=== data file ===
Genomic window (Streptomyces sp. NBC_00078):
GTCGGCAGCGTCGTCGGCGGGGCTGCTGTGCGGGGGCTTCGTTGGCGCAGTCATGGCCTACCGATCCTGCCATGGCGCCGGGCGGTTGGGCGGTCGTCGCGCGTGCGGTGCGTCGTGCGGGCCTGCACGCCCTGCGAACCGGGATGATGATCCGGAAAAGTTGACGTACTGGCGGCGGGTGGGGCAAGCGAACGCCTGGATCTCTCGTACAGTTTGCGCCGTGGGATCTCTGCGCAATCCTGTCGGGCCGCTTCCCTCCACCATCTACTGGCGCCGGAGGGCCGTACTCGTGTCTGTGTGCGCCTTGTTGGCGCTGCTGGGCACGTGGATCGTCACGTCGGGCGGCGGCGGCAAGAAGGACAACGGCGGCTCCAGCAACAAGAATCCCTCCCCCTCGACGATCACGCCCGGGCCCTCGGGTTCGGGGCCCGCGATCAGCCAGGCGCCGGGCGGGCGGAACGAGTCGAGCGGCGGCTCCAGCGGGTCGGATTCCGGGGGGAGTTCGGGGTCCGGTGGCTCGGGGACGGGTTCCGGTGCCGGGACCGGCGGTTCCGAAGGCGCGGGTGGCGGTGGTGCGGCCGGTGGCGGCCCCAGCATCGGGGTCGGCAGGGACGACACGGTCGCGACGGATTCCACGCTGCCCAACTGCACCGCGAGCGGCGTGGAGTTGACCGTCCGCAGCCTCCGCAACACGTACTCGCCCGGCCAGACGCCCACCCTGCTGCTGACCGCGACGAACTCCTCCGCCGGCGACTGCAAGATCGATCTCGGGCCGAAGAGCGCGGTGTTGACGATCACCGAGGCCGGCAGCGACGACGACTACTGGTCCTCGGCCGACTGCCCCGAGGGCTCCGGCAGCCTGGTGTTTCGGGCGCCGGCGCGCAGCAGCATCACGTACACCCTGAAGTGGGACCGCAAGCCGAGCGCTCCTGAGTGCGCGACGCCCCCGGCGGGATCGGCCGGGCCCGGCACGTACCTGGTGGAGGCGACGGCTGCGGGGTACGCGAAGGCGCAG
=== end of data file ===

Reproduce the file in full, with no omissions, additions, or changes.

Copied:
Genomic window (Streptomyces sp. NBC_00078):
GTCGGCAGCGTCGTCGGCGGGGCTGCTGTGCGGGGGCTTCGTTGGCGCAGTCATGGCCTACCGATCCTGCCATGGCGCCGGGCGGTTGGGCGGTCGTCGCGCGTGCGGTGCGTCGTGCGGGCCTGCACGCCCTGCGAACCGGGATGATGATCCGGAAAAGTTGACGTACTGGCGGCGGGTGGGGCAAGCGAACGCCTGGATCTCTCGTACAGTTTGCGCCGTGGGATCTCTGCGCAATCCTGTCGGGCCGCTTCCCTCCACCATCTACTGGCGCCGGAGGGCCGTACTCGTGTCTGTGTGCGCCTTGTTGGCGCTGCTGGGCACGTGGATCGTCACGTCGGGCGGCGGCGGCAAGAAGGACAACGGCGGCTCCAGCAACAAGAATCCCTCCCCCTCGACGATCACGCCCGGGCCCTCGGGTTCGGGGCCCGCGATCAGCCAGGCGCCGGGCGGGCGGAACGAGTCGAGCGGCGGCTCCAGCGGGTCGGATTCCGGGGGGAGTTCGGGGTCCGGTGGCTCGGGGACGGGTTCCGGTGCCGGGACCGGCGGTTCCGAAGGCGCGGGTGGCGGTGGTGCGGCCGGTGGCGGCCCCAGCATCGGGGTCGGCAGGGACGACACGGTCGCGACGGATTCCACGCTGCCCAACTGCACCGCGAGCGGCGTGGAGTTGACCGTCCGCAGCCTCCGCAACACGTACTCGCCCGGCCAGACGCCCACCCTGCTGCTGACCGCGACGAACTCCTCCGCCGGCGACTGCAAGATCGATCTCGGGCCGAAGAGCGCGGTGTTGACGATCACCGAGGCCGGCAGCGACGACGACTACTGGTCCTCGGCCGACTGCCCCGAGGGCTCCGGCAGCCTGGTGTTTCGGGCGCCGGCGCGCAGCAGCATCACGTACACCCTGAAGTGGGACCGCAAGCCGAGCGCTCCTGAGTGCGCGACGCCCCCGGCGGGATCGGCCGGGCCCGGCACGTACCTGGTGGAGGCGACGGCTGCGGGGTACGCGAAGGCGCAG